This post was written by Spencer Wein.

Facebook has rolled out a new feature that uses photo recognition technology to suggest friends’ names to tag in uploaded photos. While certainly an impressive feature, the problem is that the social network giant introduced the feature as a default setting rather than as an opt-in option. This has left privacy advocates up in arms. 

Prior to facial recognition technology, Facebook users could manually tag pictures without permission from their friends. Under the new default settings, when a Facebook user adds photos to his or her pages, facial recognition software suggests names of people in the photos to tag based on pictures in which that user’s friends have already been identified. The feature is active by default on existing users’ accounts, though Facebook does explain on its blog how users can disable the function if they don’t want their names to be automatically suggested in their friends’ photographs.

On June 10, Washington-based Electronic Privacy Information Center (“EPIC”) filed a complaint with the Federal Trade Commission regarding Facebook’s new automated tagging feature. EPIC uses strong, Orwellian language, alleging that “[u]sers could not reasonably have known that Facebook would use their photos to build a biometric database in order to implement a facial recognition technology under the control of Facebook.” EPIC further warns that “absent injunctive relief by the Commission, Facebook will likely expand the use of the facial recognition database it has covertly established for purposes over which Facebook users will be able to exercise no meaningful control.” In its request for relief, EPIC urges the FTC to force Facebook to suspend photo-recognition “pending a full investigation, the establishment of stronger privacy standards and a requirement that automated identification, based on user photos, require opt-in consent.”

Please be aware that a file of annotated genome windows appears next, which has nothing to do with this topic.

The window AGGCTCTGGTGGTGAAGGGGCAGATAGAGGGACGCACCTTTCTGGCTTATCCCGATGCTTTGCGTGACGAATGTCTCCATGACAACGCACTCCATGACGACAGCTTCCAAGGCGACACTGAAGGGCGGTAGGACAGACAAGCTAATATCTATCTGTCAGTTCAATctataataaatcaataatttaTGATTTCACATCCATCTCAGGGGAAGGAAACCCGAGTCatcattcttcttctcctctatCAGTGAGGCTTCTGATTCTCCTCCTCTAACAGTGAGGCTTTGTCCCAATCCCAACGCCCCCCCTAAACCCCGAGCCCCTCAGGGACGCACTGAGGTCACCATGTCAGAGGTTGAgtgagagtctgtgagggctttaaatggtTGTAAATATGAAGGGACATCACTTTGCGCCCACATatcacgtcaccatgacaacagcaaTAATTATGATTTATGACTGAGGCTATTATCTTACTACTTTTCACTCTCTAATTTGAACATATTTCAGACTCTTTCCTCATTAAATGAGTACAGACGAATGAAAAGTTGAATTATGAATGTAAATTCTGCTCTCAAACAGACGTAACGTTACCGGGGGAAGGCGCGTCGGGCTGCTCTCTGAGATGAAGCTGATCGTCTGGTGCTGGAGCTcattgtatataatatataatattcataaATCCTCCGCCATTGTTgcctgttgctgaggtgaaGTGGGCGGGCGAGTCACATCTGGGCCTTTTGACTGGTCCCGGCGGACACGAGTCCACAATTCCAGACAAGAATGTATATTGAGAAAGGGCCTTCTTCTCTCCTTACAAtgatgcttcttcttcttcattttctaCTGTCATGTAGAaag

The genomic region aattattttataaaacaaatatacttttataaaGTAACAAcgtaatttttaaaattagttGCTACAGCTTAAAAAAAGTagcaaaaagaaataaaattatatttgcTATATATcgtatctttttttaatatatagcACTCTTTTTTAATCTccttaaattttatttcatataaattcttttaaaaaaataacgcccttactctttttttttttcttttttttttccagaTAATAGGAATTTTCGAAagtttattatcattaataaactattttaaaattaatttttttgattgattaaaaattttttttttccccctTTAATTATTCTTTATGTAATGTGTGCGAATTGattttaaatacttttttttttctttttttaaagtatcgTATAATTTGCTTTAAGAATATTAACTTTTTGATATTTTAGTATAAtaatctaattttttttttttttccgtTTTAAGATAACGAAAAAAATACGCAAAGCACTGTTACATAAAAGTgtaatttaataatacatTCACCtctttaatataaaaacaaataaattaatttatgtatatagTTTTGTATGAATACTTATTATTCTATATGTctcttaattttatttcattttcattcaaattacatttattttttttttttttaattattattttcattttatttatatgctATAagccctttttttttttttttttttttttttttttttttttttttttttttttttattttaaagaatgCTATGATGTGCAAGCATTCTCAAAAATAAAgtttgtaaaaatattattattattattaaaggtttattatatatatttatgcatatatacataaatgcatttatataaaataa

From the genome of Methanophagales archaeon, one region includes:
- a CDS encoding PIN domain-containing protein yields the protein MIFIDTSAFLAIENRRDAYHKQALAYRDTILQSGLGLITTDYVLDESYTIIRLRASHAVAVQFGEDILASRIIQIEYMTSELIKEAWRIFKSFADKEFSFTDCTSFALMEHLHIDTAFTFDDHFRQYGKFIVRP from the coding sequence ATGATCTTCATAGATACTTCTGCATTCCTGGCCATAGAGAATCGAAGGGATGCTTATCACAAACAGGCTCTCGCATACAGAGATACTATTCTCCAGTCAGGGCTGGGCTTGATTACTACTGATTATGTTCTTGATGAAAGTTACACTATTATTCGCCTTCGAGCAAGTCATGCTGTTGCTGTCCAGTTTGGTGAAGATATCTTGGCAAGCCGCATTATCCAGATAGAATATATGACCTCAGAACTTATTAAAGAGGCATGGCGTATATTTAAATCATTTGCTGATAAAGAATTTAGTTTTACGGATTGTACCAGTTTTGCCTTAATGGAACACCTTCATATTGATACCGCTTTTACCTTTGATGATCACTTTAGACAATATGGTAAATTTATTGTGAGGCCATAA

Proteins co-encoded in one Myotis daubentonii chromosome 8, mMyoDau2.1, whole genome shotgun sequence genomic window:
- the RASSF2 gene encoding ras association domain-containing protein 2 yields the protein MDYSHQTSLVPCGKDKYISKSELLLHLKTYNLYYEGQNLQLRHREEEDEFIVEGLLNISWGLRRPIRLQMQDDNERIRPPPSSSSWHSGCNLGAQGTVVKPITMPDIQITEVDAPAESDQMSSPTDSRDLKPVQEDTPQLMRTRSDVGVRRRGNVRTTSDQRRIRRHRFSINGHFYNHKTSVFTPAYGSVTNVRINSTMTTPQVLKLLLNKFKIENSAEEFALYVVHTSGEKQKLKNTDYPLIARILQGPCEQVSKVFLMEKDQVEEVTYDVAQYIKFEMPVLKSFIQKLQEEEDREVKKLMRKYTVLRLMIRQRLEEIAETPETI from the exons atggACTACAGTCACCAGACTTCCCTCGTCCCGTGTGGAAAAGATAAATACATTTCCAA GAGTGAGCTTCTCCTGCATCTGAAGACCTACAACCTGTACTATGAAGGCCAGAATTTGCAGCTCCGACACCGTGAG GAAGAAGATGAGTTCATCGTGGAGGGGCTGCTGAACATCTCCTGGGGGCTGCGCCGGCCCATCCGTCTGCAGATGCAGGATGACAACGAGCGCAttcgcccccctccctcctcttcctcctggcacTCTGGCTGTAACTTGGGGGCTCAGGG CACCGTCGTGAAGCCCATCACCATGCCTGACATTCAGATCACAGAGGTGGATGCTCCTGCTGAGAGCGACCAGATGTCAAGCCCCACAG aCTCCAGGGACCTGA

Facebook, on the other hand, has downplayed the recent complaints, writing on its blog that “Tag Suggestions” had already been widely available in most countries as it had been phased in over several months. “We launched Tag Suggestions to help people add tags of their friends in photos; something that’s currently done more than 100 million times a day,” Facebook further noted in an emailed statement. “Tag suggestions are only made to people when they add new photos to the site, and only friends are suggested.”

By limiting the feature to a user’s friend list, Facebook has attempted to minimize privacy infringement. However, there is no guarantee that Facebook does not eventually extend the tag suggestions to its complete user base. A person could conceivably take a picture in a public place, and then easily learn a stranger’s identity. At worst, this could help facilitate criminal acts. At a minimum, the technology could create online reputation problems. 

Additionally, it is unclear if Facebook will make the technology available to advertisers. Though certainly not an imminent danger, it is possible that the technology will reach a point where advertisers will recognize people in physical spaces and present personally tailored ads. Further, we cannot know how Facebook will respond to subpoenas and government requests for such data. 

Regardless of the technology’s “Big Brother” potential as well as the ongoing backlash that Facebook seemingly continues to experience with the rollout of each new feature and tool, it’s quite surprising this company maintains the same, standard modus operandi of making its privacy-related features and tools the "default" setting. It will be both important and interesting to monitor how Facebook and its opponents handle this latest privacy issue.